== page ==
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History of Ogden Shops
Calgary, Alberta, Canada

Photo Old and New Shortly after the turn of the century, Canadian Pacific Railway decided that a major repair facility should be established in the West, in addition to the exisiting repair shops at Montreal and Winnipeg. It wasn't an easy decision where to locate such a yard in the West as many major centers wanted C.P.R. to build it in their cities. I.G.Ogden Because of the close proximities to the major travel routes such as the Trans-Canada highway and the meeting of the two major rivers, the Bow and Elbow, Calgary was chosen. Construction of the Ogden Shops started in May of 1911 and for the next 11 months, a work force of as many as 5,000 swarmed over the site. Single men were housed in tents, huts and boarding cars at the work location and married men were transported daily to and from Calgary by train. In less than a year after the first sod was turned, the new shops were ready to roll. In March 1912,Ogden Shops were formally opened and named for I.G. Ogden,Vice-President. During the First World War, the years of prosperity and depression, Ogden repaired steam locomotives, freight and passenger cars. The staff that had peaked at just over 1400 men slowly dwindled to 600 during the worst of the Depression and these employees only worked 10 days each month.

The approach of the Second World War brought renewed activity to Ogden. The need for locomotives and cars soon restored both staff and production to their former heights. However, the need for armaments was even greater and in 1941 the Main Locomotive building was stripped of all it's machinery and production started on 3 inch Naval Guns and mounts for Bofors, anti-aircraft guns. By the time peace returned, Ogden Shops had turned out 30 million dollars worth of war goods. Meanwhile, the work ordinarily handled in the Locomotive shop had been partially absorbed by C.P.R.`s Weston Repair Shops in Winnipeg, Manitoba, a new repair shop down the road from Ogden called Alyth and an addition that was built onto the Tender Shop ( now the Wheel Shop ) at Ogden.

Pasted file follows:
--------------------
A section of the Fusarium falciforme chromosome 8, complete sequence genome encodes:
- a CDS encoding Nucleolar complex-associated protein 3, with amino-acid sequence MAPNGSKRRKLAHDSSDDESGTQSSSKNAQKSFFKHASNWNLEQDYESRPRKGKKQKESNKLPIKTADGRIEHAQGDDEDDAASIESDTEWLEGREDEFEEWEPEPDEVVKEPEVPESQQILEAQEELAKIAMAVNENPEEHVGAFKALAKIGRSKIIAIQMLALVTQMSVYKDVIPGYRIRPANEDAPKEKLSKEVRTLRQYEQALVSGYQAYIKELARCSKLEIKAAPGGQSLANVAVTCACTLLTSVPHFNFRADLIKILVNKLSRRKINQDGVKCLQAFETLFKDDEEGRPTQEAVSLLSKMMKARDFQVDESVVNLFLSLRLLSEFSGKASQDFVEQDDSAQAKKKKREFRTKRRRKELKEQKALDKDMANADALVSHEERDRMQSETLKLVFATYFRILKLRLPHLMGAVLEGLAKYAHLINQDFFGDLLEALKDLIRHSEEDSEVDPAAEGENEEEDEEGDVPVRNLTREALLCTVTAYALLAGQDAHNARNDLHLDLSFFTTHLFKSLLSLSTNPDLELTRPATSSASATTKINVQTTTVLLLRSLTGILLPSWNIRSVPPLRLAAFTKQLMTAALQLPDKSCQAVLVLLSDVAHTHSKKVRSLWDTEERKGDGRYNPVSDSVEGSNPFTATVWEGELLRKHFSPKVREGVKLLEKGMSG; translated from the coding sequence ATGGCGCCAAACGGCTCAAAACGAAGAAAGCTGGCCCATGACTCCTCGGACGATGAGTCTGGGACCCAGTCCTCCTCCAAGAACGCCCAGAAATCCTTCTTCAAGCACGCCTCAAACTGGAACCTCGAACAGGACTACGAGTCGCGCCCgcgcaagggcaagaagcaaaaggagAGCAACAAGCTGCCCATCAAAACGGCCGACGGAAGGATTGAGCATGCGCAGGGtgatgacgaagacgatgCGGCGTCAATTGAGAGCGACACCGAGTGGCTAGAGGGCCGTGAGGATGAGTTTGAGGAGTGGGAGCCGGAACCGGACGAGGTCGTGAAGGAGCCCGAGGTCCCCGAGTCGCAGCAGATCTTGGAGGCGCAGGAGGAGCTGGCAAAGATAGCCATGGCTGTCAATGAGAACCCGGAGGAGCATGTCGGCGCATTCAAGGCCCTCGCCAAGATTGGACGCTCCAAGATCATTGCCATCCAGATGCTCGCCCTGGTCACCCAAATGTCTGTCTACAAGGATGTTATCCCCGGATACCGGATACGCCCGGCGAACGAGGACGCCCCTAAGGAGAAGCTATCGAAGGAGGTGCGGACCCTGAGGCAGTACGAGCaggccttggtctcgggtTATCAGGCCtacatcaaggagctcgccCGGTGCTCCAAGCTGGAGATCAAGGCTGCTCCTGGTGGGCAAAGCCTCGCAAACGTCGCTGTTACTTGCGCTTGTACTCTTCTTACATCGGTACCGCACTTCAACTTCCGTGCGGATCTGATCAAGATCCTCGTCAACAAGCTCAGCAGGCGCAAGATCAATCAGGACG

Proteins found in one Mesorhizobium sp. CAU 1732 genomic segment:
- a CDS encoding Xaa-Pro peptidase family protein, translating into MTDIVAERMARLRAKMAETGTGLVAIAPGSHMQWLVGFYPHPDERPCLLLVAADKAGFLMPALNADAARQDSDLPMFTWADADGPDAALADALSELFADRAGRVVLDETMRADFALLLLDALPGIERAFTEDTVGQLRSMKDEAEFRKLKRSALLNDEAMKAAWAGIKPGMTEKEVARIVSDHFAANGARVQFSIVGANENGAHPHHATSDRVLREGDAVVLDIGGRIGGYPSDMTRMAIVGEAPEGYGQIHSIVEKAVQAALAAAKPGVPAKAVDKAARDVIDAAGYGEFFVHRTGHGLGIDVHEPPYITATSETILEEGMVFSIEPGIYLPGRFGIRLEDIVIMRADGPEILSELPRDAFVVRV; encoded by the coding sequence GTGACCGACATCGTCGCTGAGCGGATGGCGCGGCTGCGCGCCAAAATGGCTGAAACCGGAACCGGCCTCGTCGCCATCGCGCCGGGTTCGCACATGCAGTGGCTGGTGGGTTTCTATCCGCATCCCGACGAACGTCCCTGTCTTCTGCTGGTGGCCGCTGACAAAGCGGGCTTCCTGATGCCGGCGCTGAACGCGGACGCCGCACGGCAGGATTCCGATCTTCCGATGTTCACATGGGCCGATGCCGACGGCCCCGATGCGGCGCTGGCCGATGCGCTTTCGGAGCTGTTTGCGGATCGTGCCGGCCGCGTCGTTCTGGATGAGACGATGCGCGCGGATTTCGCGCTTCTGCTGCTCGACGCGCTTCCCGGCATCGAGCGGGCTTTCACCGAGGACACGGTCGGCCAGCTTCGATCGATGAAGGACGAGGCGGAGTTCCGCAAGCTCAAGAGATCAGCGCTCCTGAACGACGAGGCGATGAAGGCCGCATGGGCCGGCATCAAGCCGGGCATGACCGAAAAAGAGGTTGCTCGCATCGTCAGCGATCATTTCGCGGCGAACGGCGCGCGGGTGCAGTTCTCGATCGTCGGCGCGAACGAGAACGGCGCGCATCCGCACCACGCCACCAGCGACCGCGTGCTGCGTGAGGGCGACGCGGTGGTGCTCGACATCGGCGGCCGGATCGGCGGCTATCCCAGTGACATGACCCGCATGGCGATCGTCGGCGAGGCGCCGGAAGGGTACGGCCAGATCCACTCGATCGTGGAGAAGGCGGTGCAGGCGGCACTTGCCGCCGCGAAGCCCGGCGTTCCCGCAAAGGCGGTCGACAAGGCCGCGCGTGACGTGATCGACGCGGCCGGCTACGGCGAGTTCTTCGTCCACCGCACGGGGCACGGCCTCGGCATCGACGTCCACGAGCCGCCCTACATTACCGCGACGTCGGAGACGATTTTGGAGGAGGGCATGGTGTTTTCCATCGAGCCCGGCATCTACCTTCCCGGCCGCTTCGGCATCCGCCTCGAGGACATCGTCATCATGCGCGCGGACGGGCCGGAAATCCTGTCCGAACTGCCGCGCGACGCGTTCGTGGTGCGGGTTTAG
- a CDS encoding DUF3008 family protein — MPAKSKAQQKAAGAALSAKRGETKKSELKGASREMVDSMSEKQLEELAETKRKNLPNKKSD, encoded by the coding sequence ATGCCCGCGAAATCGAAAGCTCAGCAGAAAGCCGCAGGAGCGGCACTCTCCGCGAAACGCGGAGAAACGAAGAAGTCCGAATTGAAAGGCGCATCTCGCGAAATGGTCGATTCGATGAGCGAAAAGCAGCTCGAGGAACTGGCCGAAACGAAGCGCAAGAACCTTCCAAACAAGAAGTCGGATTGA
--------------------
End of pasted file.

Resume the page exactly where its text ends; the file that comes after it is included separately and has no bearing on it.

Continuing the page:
Last Steam Engine 1957 In 1946, The Locomotive Shop was once again equipped to repair Steam Locomotives and work started in an attempt to catch up with the tremendous accumulation of maintenance that had been delayed due to the war.

A short eleven years later, another major change was taking place. Canadian Pacific was rapidly changing from Steam Locomotives to the Diesel-Electric locomotive. Machinery was up-rooted and moved or replaced to accomodate this new modern locomotive trend.

Progress and its ensuring change was constant and the Car Department was the next to adjust to the ever increasing number and complexity of larger steel freight cars. In 1972, a new, modern repair shop was opened, now called the Steel Car Shop, and a few years later, a semi-automatic Paint Shop to handle both freight cars and locomotives was opened.

The Minnedosa Coach 1913
Looking back to 1912, we can now appreciate the foresight of planners of those days. The plant has been able to meet the continually changing needs from it's inception, as a repair shop, to armament production, back to steam, then to dieselization and finally to the maintenance of large steel freight cars. It is doubtful that the city fathers of 1912, who successfully acquired Ogden Shops for Calgary,
were able to envision the tremendous return this would bring over the years.

In 1993, the position of Works Manager was abolished and a Facility Manager was appointed for each of the Car and Locomotive Departments.

More History can be found in the Health Center.

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Air Brake Shop Adminstration Office Maintenance of Way
Wheel Shop Main Gate Materials Department
Locomotive Shop Steel Car Shop Power House
Maintenance Shop Paint Shop Health Center


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Since 11-25-97

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